i’ve always had a problem with prayer.
i just don’t like the idea of a Being “up there” in the clouds listening to people as they mutter their wishes and wants and prayers, hoping all of their dreams will be fulfilled – and when they don’t get what they want, then they stop believing in that Being in the sky. i think that’s a shallow way of thinking of prayer.
a cynical approach, huh? well, unfortunately, i have run into that mindset way more often than i wish to. and i just don’t believe that’s how prayer works.
his holiness the dalai lama has gotten me thinking about prayer today… as i continue my series on the 18 rules of living, today’s has really stirred up some thoughts and emotions in me. here’s what the dalai lama has to say:
10. Remember that silence is sometimes the best answer.
first off, while i do believe in a divine being, i most certainly do not think that it is a genie ready to grant us all three (or more) wishes. i also do not think the divine being is some great judge that determines who will get their wish and who will not. cuz, let’s face it, folks: some people seem to get everything, and some people tend to get crapped on. if this divine being made all of the decisions to bestow favor or heartache on people, then that is no divine being i wish to believe in – because it’s simply unfair. and i believe love is way more universal than that.
so, this whole praying thing that leads to asking for favors to be granted, or even that asks for blessings and healings, i have a hard time with. of course i believe that prayers are heard, but it’s much deeper than granting us what we want – even if what we want is noble and good, like world peace or to end poverty. prayers are heard and received.
don’t get me wrong, i pray. but, i call it meditating. i think of it as using my energy, focusing my thoughts, and sending love out and around. and, yes, i “talk” to or think of something, but it is a divine connection, a light, an energy, something that unites all humans. instead of praying words up to the sky, when i pray, or meditate, it is as if i tap into that divine energy (being) that connects us all and send all of my vibes there, hoping that they also reach the people (including myself) that i am thinking of. i also tend to think of prayer as a way to connect with this energy of love that flows among us, which empowers and inspires us to action in our lives. for me, prayer is more like contemplation. hence, i prefer the word meditation.
to make it simple, i think of it as the divine being living within and among us, instead of over and above us.
i wonder if any of this makes sense to any of you…
yes, prayers are heard and received – not necessarily by some man or woman in the sky, but they are heard and felt in our own hearts. and, yes, we send out our dreams, wishes, visions to the universe (or god, or allah, or whatever you call the divine). but, sometimes, our prayers are not answered. at least, that is what we think.
however, i’d say that our prayers (our wishes and dreams and hopes) are always answered… just not necessarily in the way that we want them to be. sometimes the universe is just silent. sometimes we feel nothing. we hear nothing. there is no inspiration. there is no clarity. only confusion. sometimes we are hurt and angry and bored. sometimes we ask and wonder and pray and meditate – and we receive nothing in return.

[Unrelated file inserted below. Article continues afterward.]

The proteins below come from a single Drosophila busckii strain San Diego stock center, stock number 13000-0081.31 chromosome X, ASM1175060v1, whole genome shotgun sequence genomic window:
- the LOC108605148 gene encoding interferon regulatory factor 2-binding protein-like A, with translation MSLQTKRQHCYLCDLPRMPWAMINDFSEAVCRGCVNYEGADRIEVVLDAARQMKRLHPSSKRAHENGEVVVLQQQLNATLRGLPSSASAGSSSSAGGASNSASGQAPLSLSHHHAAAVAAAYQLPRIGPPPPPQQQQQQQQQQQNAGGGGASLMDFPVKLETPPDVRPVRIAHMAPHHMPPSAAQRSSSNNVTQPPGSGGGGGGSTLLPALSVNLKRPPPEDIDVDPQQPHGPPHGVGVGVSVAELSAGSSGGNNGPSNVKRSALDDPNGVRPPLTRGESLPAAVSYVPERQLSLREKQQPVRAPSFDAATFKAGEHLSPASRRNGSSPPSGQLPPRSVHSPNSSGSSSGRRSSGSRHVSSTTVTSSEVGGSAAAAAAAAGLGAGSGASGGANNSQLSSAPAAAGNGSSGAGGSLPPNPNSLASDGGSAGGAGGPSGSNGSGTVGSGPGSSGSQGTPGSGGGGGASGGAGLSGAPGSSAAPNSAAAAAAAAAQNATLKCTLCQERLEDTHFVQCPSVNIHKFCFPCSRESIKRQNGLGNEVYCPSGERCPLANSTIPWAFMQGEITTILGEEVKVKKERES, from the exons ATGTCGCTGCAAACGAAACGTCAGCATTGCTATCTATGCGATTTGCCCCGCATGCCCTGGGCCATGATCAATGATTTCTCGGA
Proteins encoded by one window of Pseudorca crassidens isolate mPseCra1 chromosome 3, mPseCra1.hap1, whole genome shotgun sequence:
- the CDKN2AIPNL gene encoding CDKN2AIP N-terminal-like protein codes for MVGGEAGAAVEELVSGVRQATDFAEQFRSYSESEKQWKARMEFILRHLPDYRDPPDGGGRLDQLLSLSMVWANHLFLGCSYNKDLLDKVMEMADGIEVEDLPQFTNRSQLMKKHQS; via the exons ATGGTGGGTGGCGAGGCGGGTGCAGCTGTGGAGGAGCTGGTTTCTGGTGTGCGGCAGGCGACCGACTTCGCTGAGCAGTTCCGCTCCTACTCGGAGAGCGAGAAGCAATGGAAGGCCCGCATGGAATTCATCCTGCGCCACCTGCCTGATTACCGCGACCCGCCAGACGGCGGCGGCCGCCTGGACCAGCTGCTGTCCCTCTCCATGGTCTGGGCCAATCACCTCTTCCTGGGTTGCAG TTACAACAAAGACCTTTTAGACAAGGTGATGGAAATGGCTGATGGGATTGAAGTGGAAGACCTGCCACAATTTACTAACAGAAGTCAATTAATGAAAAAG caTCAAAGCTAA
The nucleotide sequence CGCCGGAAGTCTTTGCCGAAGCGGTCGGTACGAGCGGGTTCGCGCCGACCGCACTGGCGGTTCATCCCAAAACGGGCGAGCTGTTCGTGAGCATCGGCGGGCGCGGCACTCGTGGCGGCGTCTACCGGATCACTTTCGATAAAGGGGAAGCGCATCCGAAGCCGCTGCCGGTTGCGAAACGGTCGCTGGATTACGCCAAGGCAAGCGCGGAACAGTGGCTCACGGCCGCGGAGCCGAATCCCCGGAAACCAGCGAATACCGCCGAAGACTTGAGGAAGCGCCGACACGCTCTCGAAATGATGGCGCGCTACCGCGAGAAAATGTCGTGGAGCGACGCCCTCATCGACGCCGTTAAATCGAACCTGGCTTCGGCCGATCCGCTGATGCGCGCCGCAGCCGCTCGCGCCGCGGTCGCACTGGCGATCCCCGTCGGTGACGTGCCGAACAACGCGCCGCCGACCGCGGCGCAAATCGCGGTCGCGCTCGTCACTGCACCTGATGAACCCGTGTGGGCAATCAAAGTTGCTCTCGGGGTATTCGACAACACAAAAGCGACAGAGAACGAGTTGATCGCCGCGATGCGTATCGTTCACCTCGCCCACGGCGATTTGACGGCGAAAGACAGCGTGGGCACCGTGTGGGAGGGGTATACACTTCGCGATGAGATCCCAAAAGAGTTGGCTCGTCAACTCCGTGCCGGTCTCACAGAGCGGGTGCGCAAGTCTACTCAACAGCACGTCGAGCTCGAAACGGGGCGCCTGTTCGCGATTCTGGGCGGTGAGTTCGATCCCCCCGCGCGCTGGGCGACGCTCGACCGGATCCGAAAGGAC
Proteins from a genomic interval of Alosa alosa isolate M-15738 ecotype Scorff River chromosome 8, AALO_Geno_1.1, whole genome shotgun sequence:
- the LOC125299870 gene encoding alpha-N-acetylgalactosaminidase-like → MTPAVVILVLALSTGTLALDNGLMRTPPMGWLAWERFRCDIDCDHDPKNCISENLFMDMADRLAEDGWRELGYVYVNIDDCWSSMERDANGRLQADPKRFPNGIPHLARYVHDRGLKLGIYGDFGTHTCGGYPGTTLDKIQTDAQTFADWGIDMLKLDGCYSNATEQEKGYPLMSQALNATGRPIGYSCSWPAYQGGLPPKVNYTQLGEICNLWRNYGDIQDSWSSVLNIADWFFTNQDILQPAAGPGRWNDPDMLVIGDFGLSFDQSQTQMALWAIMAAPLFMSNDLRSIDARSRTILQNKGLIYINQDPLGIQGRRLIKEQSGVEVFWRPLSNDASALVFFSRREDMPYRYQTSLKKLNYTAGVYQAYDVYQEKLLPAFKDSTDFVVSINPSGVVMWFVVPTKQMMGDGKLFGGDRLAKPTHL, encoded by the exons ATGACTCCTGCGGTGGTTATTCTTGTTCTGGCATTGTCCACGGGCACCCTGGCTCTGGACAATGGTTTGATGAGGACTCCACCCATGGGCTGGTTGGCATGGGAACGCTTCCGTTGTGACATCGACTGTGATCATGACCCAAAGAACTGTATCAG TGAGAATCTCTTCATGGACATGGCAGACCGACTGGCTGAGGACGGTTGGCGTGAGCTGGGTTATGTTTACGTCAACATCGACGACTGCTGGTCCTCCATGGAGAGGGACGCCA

but, sometimes, that is exactly what we need. is it fun? hell no. is it frustrating? you betcha. but, i also have this believe that there is nowhere we can be that isn’t where we are meant to be. what i mean, is that the present moment always has potential; that we are capable of living the life of our dreams even where we are right now. it’s a matter of learning to live in the present, of living a life of gratitude and hope.
about 10 years ago, i was trying very hard to be happy. i loved my job. i was thinking about starting a family. and, at the same time, i was feeling unsettled. wishing and dreaming my life away. dreaming of the future and pining away for the past. i can most definitely say, though, that those dreams and wishes i had did not come true – at least not the way i expected them to be.
it’s a long, long story how i got from where i was at 30 to where i am at almost 40. one that i can’t tell you right now. what i can tell you, though, is that many things i wished for, that i prayed for even, did not happen.
and yet, my life has become so much more than i ever imagined that it could be. i could have never dreamed up the “answers” that i received or didn’t receive to my spoken and unspoken prayers, dreams, and wishes. most often things never, ever turned out the way that i wished or thought that they would. and, in the moment, that pissed me off. but, now, it makes perfect sense. and i am so grateful for those times of silence from the gods. those times when i felt like i was being punished, or didn’t think that i got any answers at all.
turns out, the silence was my answer. it taught me patience. and trust. the silence taught me to listen to the whispers and the signs that are only noticeable when everything is quiet.
and so, today, i do not worry as much. (yes, i do worry still). today, i know that it is not only inevitable that the silence will come once again, but i know that it is necessary to create my own silence. i know that silence is a gift. a misunderstood, confusing, and beautiful gift. i believe in the power of the universe and the presence of the energy of love, working to make all things new. and i am certain that, when there is no sound, when i feel confused, when the days seem monotonous and disconnected, it is just a cold, dark, winter. and, then i remember that after the winter, spring always returns.